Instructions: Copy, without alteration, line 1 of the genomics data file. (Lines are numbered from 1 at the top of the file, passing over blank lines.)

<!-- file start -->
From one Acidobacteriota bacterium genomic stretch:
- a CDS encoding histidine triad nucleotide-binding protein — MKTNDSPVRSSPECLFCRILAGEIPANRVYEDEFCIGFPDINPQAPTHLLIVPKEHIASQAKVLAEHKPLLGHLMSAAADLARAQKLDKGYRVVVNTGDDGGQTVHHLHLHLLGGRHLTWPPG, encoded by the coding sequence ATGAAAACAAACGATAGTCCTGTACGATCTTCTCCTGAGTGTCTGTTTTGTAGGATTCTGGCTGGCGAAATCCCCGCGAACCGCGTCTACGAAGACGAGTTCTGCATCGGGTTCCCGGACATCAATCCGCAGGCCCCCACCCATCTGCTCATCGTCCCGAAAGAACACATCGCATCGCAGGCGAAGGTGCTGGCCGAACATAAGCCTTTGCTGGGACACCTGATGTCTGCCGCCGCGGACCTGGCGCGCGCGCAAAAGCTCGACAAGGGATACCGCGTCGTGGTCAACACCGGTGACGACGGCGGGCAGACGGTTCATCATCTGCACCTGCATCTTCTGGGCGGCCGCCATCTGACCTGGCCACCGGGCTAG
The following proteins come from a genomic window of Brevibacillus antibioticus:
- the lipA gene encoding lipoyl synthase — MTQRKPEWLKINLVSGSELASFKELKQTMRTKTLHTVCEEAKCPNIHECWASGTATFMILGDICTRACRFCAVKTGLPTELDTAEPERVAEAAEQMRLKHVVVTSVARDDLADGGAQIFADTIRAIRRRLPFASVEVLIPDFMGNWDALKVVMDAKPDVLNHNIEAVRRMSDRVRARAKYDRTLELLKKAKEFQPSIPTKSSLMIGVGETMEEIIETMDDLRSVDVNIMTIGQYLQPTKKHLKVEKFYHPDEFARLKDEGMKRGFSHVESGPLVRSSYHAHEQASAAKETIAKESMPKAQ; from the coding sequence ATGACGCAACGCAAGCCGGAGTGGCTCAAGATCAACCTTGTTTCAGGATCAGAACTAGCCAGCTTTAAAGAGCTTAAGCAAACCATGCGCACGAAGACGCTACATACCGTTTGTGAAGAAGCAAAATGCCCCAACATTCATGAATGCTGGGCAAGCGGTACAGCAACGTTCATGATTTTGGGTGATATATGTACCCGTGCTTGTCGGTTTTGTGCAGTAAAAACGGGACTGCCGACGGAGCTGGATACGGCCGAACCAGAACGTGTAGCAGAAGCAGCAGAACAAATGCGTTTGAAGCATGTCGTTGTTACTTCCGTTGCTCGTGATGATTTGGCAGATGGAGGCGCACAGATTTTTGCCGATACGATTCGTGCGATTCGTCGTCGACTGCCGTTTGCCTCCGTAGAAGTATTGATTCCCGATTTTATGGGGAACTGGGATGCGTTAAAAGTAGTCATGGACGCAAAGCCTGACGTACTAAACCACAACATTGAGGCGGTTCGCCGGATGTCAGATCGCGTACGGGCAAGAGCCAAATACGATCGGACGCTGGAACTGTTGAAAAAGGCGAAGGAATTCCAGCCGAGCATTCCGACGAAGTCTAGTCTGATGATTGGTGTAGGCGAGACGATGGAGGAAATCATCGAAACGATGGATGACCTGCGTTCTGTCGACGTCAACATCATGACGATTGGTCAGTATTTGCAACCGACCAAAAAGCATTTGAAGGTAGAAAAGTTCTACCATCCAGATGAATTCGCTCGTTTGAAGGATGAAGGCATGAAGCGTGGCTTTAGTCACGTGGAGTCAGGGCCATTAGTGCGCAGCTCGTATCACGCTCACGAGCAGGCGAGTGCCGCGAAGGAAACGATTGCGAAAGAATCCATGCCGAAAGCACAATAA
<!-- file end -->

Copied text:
From one Acidobacteriota bacterium genomic stretch: